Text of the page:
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September 1, 2016
Vol. 74
No. 1

Seven Cs for Effective Teaching

Building strong relationships with students can pave the way to academic rigor. These seven strategies from Reality Pedagogy can help.
School Culture
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One of the most popular terms in contemporary education is academic rigor. School leaders from across the United States use the phrase to signal that they're holding all teachers and students accountable to unwavering standards or expectations around academic achievement. The chief goal of an academically rigorous curriculum is to challenge students to reach expectations outside their comfort zones.
Rigor also becomes the way schools justify very rigid and hyper-structured approaches to teaching and learning. If a particular approach helps a significant number of students in one school or district meet an academically rigorous standard, we often assume that it can help all students across a wide array of schools. School leaders may fail to see that the results we get from students in some schools are often more reflective of the relationships those students have with their schools and teachers than of the effectiveness of a particular approach to teaching.

Relationships Matter

Good relationships between teachers and students are more likely to arise in schools in which teachers and students share a similar culture. The teaching approach that results simply reflects what works for both parties. In schools in which teachers and students don't share similar cultures, those relationships may arise less frequently because the teaching approach is often culturally incongruous with students' core identities. Take, for example, schools in which teachers are predominantly white and students are racially and ethnically diverse. Schools with this type of demographics are widespread in urban districts. For teachers who may be unfamiliar with the everyday realities of youth who don't look, talk, dress, or act like the teacher, a natural relationship to students is hampered by the teachers' unfamiliarity with their culture. In schools like these, students may often be only superficially engaged in the content or may get good grades, but they may not function on an academic level that maximizes their potential. Most times, they are underperforming, and the school cannot target the reason why. I argue that the absence of a relationship that is rooted in shared culture impedes many students from reaching higher levels of academic rigor.
Whatever the environment, school leaders play an important role in developing the kinds of relationships that foster academic rigor. One model that I developed—reality pedagogy—supports this work. It recognizes that academically rigorous teaching and learning are deeply personal; it begins with the understanding that a school's approach to teaching is unlikely to meet student needs unless students' cultures, backgrounds, and experiences are reflected in the curriculum. When students see themselves in the curriculum, they develop stronger relationships with both their teachers and peers—and with the content as well.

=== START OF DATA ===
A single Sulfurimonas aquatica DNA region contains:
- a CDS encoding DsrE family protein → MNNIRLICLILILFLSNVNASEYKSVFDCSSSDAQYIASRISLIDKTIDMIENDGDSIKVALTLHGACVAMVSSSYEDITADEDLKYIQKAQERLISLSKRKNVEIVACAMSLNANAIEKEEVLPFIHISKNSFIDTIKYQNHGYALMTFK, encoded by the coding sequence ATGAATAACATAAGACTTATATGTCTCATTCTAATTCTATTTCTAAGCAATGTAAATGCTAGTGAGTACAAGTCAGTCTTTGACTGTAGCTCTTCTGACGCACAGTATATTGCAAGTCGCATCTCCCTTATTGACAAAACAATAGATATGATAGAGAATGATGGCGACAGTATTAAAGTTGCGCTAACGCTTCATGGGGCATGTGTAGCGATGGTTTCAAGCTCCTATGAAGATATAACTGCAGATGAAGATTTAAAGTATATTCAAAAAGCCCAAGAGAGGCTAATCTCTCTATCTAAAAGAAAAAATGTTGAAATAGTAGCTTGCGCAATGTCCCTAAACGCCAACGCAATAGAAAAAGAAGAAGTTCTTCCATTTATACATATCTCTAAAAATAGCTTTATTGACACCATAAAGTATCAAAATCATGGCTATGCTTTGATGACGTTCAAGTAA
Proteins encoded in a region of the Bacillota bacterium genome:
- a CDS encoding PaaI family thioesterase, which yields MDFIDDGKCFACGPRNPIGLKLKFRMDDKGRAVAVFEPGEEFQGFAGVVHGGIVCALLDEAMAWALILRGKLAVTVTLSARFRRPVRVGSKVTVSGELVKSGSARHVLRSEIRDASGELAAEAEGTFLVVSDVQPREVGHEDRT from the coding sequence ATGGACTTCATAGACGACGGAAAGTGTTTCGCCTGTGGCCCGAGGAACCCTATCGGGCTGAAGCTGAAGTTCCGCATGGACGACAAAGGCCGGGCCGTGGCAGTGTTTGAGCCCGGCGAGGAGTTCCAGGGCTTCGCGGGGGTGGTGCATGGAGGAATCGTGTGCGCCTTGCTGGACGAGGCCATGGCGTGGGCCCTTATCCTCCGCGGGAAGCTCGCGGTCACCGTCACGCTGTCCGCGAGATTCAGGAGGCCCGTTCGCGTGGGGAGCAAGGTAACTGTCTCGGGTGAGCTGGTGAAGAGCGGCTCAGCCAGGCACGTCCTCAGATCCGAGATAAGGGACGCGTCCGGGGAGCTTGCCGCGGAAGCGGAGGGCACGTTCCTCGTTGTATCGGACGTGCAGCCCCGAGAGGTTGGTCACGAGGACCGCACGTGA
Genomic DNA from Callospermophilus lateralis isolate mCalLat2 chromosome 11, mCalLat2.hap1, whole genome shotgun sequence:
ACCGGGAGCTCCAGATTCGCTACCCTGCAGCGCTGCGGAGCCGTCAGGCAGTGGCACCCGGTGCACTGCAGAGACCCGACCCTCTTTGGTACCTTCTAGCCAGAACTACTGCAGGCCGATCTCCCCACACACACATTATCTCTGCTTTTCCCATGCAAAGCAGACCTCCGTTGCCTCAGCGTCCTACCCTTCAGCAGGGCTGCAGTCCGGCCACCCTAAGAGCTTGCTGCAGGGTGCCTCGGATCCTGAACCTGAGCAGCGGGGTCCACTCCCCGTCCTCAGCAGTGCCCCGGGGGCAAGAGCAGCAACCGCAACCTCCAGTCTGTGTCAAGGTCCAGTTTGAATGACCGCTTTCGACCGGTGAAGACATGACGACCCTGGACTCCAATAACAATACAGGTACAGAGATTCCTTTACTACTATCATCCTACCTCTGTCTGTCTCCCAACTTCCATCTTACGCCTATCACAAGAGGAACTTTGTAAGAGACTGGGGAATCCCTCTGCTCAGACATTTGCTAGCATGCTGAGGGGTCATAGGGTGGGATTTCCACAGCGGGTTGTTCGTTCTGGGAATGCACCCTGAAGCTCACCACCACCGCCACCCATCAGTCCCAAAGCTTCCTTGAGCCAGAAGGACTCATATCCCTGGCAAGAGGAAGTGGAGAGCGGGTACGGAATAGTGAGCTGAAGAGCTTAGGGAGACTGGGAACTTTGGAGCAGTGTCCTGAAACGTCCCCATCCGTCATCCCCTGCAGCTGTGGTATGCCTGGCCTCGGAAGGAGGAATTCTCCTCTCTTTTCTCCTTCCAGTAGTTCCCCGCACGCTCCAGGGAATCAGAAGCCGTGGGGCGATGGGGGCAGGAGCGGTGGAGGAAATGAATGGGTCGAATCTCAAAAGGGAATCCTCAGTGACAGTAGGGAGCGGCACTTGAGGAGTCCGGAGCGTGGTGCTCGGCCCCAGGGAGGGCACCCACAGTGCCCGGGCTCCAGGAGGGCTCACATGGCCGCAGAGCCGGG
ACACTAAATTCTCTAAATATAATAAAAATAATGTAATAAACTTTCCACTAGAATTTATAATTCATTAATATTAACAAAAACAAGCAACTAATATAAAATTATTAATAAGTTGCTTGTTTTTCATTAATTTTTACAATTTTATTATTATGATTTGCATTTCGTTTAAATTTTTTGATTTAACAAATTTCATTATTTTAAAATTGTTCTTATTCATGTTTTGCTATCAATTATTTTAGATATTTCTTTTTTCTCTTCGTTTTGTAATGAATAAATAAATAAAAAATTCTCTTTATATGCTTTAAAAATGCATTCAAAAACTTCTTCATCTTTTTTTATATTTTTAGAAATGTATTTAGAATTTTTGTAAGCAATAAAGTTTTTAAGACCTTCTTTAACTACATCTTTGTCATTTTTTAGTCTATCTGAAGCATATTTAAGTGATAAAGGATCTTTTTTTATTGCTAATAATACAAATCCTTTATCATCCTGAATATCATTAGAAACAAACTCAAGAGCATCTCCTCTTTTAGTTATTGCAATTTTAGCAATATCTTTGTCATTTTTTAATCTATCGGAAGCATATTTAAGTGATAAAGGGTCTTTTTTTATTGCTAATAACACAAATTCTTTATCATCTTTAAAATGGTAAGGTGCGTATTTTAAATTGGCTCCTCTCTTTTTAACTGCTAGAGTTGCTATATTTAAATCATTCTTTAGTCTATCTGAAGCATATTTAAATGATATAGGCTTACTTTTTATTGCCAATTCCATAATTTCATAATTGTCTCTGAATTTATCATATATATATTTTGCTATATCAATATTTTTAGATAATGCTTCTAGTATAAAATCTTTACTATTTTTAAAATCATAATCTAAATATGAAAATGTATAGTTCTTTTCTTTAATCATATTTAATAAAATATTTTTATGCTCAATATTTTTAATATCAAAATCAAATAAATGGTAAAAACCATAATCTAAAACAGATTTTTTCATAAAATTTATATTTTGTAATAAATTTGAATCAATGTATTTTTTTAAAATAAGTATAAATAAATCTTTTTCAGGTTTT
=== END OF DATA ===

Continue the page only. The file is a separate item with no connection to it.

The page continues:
Seven Strategies That Work

So how can we build strong relationships with students who have diverse learning skills, styles, and backgrounds? Seven strategies, which I call the seven Cs, can help.

C 1. Co-generative Dialogues

Co-generative dialogues—or cogens—are structured exchanges in which students and their teacher co-develop strategies for instruction that focus on the students' socioemotional and academic needs. The dialogues enable open communication concerning both the teacher's and students' perspectives on schooling.
Ideally, cogens should take place outside of traditional classroom lessons, such as before school or during lunch. The teacher invites four students who are otherwise not connected to one another to join the group; they may be from different racial or ethnic groups, or they may perform at different academic levels. The point is, they will have different relationships both to the content being taught and to the teacher.
In the classic example of a cogen, a teacher asks four students to meet after school—a student who has high exam grades, another who has failed a few exams, a student who is highly verbal in class, and another who rarely says anything. The teacher thanks the students for coming and tells them that they are part of an advisory group to help the teacher be more effective. The teacher assures the students that their perspectives are valuable and sets down three simple rules: no voice is more important than another, everyone will have equal turns to talk, and all students will create a plan of action together for improving their next class.
Initially, students respond with apprehension about working with unfamiliar students. However, as the teacher encourages them to participate, these students start making suggestions. Before long, they develop strategies for improving the class on the basis of their unique needs and experiences. For example, they may co-create a plan for the teacher to move around the class more often and to spend more time talking with all students rather than a select few.